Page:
A pioneering partnership between the city of Edmonton, Alberta, Canada, and Petro-Canada is using GE Water & Process Technologies’ advanced ultrafiltration (UF) and reverse osmosis (RO) membrane equipment, treatment chemicals and onsite service engineers to reuse treated municipal wastewater effluent for refinery operations. Since December 2005, a 1.3-million gal per day (mgd) GE ZeeWeed tertiary UF system in Edmonton’s 82-mgd Gold Bar Wastewater Treatment Plant (WWTP) has been treating clarified secondary effluent to provide Petro-Canada’s largest oil refinery with a new, sustainable supply of high quality recycled water for use in its diesel fuel desulphurization process. The success of the project has received numerous industry awards, including a GE ecomagination Leadership Award for reducing freshwater consumption at the plant by up to 700,000,000 gal annually.
Achieving the lower sulfur concentrations meant that Petro-Canada needed more water of similar quality to high-pressure boiler feedwater, for the hydrogen and steam used in the desulphurization process. The oil producer was reluctant to increase withdrawals from the North Saskatchewan River. Edmonton authorities proposed that wastewater effluent from the Gold Bar WWTP could be used by the refinery; however, Petro-Canada needed better quality water than what was originally proposed and worked with the city to evaluate additional treatment options.
GE’s UF membranes were selected after the city and Petro-Canada compared several pressurized and immersed membrane systems. ZeeWeed was the preferred choice for its ability to handle high levels of suspended solids, proven ability to deliver high quality water in demanding large-scale applications, future expandability, low operating cost over a 25-year period and compact footprint. The city also saved millions of dollars in capital costs because Petro-Canada no longer needed to expand its river intake system and raw water treatment plant. Instead, onsite treatment plants dedicated to boiler feedwater production could be designed to handle consistent quality recycled municipal wastewater throughout the entire year.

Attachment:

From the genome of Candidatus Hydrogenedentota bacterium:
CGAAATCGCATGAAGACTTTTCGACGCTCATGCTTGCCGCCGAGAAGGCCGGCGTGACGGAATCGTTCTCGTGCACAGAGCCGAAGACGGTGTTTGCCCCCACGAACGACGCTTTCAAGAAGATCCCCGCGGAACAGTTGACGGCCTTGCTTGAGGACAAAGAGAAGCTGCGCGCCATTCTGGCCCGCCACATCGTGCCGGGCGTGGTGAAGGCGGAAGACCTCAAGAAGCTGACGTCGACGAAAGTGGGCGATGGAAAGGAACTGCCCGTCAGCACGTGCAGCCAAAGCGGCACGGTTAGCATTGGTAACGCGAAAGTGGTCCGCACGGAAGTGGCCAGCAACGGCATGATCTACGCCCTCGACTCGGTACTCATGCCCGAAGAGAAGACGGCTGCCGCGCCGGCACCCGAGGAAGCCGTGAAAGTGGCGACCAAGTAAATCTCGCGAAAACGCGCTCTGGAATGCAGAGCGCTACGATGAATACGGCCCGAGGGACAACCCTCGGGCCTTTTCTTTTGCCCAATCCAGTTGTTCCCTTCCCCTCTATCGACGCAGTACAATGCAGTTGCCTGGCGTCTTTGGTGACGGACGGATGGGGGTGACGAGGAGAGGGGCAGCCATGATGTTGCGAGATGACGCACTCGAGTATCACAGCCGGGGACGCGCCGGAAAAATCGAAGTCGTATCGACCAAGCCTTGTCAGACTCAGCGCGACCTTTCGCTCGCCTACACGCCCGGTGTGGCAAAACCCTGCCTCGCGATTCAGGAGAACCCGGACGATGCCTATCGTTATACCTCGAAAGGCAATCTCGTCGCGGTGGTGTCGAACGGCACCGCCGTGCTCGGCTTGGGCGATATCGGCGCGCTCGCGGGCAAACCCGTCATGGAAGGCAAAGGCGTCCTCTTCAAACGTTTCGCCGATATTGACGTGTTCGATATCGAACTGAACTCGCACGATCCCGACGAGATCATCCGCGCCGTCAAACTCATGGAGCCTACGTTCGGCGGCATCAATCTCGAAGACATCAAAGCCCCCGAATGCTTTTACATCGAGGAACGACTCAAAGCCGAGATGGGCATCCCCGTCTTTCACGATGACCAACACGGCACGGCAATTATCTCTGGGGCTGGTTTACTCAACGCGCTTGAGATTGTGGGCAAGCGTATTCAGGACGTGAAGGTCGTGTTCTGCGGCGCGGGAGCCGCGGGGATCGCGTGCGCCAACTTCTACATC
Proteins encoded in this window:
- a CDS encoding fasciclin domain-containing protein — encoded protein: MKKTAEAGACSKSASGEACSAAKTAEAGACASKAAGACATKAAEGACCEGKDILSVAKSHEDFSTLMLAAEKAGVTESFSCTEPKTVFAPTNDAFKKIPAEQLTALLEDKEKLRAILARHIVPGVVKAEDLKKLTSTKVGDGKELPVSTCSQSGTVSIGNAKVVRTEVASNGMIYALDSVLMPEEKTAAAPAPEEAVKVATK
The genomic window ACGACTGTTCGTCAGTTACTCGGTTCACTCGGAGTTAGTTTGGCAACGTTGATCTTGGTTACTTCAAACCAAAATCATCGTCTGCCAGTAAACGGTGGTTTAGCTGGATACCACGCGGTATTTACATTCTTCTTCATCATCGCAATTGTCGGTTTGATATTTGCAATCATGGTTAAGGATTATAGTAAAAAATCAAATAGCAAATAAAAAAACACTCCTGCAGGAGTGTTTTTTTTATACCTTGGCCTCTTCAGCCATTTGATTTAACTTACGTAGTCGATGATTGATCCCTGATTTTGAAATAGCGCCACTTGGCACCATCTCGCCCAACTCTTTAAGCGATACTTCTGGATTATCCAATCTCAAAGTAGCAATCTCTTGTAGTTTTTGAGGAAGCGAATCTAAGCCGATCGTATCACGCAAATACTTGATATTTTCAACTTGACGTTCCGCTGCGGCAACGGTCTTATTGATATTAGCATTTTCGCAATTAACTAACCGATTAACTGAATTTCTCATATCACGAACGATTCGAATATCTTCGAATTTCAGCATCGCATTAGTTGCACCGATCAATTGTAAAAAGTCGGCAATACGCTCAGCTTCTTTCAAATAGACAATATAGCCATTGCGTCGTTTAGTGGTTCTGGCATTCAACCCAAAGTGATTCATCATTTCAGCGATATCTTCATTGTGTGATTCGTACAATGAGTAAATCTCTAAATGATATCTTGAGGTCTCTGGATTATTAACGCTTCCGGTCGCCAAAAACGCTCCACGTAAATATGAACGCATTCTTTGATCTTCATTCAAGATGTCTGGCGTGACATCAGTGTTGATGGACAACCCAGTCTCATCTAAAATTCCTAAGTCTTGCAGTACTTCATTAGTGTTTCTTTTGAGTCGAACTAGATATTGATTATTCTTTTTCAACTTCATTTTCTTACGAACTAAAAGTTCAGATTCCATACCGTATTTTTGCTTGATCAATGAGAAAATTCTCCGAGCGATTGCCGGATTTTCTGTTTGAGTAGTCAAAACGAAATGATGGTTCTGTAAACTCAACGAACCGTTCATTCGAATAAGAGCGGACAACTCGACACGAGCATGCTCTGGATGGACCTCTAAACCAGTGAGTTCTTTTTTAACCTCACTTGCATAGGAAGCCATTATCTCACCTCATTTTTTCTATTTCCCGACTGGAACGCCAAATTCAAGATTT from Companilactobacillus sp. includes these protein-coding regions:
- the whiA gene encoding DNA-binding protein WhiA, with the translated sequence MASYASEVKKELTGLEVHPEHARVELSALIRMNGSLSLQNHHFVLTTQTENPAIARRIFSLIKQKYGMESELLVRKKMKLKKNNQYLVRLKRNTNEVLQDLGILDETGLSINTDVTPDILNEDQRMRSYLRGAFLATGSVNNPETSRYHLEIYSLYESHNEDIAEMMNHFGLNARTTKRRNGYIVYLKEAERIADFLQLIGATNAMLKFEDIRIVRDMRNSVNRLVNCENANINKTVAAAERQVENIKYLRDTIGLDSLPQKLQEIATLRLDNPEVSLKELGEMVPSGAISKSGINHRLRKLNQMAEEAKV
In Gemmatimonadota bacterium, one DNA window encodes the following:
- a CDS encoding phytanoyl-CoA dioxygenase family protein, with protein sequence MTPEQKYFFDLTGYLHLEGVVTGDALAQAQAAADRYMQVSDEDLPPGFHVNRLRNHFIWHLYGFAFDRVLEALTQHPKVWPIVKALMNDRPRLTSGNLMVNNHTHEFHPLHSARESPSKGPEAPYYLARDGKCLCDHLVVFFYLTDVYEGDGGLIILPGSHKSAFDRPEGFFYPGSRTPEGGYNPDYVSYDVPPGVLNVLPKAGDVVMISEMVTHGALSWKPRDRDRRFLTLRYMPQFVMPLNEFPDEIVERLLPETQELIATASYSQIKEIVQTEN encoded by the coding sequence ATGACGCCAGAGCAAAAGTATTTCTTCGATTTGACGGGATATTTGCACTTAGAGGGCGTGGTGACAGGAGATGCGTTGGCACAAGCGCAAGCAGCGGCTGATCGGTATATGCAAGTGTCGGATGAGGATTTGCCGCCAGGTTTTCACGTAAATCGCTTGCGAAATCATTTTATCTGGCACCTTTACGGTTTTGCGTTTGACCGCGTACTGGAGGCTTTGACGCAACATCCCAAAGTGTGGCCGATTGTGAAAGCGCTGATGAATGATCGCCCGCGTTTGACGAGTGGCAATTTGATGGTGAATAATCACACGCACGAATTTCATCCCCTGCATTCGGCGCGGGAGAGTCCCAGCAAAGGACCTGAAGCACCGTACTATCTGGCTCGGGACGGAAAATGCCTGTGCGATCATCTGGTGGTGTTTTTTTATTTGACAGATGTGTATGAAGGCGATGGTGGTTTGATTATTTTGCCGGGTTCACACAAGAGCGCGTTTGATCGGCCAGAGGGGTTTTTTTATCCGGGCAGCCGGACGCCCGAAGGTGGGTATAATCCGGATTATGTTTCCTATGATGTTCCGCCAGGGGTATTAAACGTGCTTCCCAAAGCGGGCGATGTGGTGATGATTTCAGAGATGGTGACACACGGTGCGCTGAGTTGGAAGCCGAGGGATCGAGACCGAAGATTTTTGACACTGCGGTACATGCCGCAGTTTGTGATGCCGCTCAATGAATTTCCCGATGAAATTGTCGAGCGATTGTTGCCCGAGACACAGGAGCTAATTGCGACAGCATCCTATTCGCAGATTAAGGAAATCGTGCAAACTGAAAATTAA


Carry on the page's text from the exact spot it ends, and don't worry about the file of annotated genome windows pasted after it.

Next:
Treated effluent from the ZeeWeed system is chlorinated and transported through a 3.4-mile pipeline to Petro-Canada’s onsite hydrogen and steam supplier. Two 400-gpm GE PRO Series RO systems reduce the conductivity of the treated effluent from approximately 1,000 micro-mhos down to 10 to 15 micro-mhos.The high-purity water then flows through a GE sodium zeolitesoftener. This removes any last traces of total hardness. Following softening, the water is de-aerated and brought up to boiler feedwater temperature. By 2008, Petro-Canada will also begin using the ZeeWeed-treated tertiary effluent to supply up to 30% of the make-up water for its cooling towers or to feed the RO system at the refinery’s new boiler feedwater treatment plant.